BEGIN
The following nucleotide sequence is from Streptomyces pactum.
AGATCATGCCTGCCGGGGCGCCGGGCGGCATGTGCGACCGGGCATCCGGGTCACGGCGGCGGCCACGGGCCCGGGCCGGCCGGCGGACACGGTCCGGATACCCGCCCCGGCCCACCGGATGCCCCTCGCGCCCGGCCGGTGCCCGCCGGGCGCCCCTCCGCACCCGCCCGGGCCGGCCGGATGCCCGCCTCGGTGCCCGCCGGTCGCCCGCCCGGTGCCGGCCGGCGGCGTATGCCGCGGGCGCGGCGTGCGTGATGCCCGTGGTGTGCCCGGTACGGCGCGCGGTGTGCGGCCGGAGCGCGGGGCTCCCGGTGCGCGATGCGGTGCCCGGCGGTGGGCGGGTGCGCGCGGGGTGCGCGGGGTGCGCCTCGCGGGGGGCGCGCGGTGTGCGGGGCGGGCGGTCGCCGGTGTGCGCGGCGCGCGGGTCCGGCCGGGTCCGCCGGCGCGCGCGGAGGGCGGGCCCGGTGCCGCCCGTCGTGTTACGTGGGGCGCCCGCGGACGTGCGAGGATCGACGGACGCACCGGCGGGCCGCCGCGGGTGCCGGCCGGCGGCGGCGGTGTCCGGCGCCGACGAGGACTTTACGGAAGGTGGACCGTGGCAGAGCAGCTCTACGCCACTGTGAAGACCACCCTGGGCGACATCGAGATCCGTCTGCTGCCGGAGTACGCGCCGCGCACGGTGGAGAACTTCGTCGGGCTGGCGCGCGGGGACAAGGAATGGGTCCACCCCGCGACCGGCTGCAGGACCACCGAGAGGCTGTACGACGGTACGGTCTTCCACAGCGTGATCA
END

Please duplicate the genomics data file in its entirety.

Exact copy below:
The following nucleotide sequence is from Streptomyces pactum.
AGATCATGCCTGCCGGGGCGCCGGGCGGCATGTGCGACCGGGCATCCGGGTCACGGCGGCGGCCACGGGCCCGGGCCGGCCGGCGGACACGGTCCGGATACCCGCCCCGGCCCACCGGATGCCCCTCGCGCCCGGCCGGTGCCCGCCGGGCGCCCCTCCGCACCCGCCCGGGCCGGCCGGATGCCCGCCTCGGTGCCCGCCGGTCGCCCGCCCGGTGCCGGCCGGCGGCGTATGCCGCGGGCGCGGCGTGCGTGATGCCCGTGGTGTGCCCGGTACGGCGCGCGGTGTGCGGCCGGAGCGCGGGGCTCCCGGTGCGCGATGCGGTGCCCGGCGGTGGGCGGGTGCGCGCGGGGTGCGCGGGGTGCGCCTCGCGGGGGGCGCGCGGTGTGCGGGGCGGGCGGTCGCCGGTGTGCGCGGCGCGCGGGTCCGGCCGGGTCCGCCGGCGCGCGCGGAGGGCGGGCCCGGTGCCGCCCGTCGTGTTACGTGGGGCGCCCGCGGACGTGCGAGGATCGACGGACGCACCGGCGGGCCGCCGCGGGTGCCGGCCGGCGGCGGCGGTGTCCGGCGCCGACGAGGACTTTACGGAAGGTGGACCGTGGCAGAGCAGCTCTACGCCACTGTGAAGACCACCCTGGGCGACATCGAGATCCGTCTGCTGCCGGAGTACGCGCCGCGCACGGTGGAGAACTTCGTCGGGCTGGCGCGCGGGGACAAGGAATGGGTCCACCCCGCGACCGGCTGCAGGACCACCGAGAGGCTGTACGACGGTACGGTCTTCCACAGCGTGATCA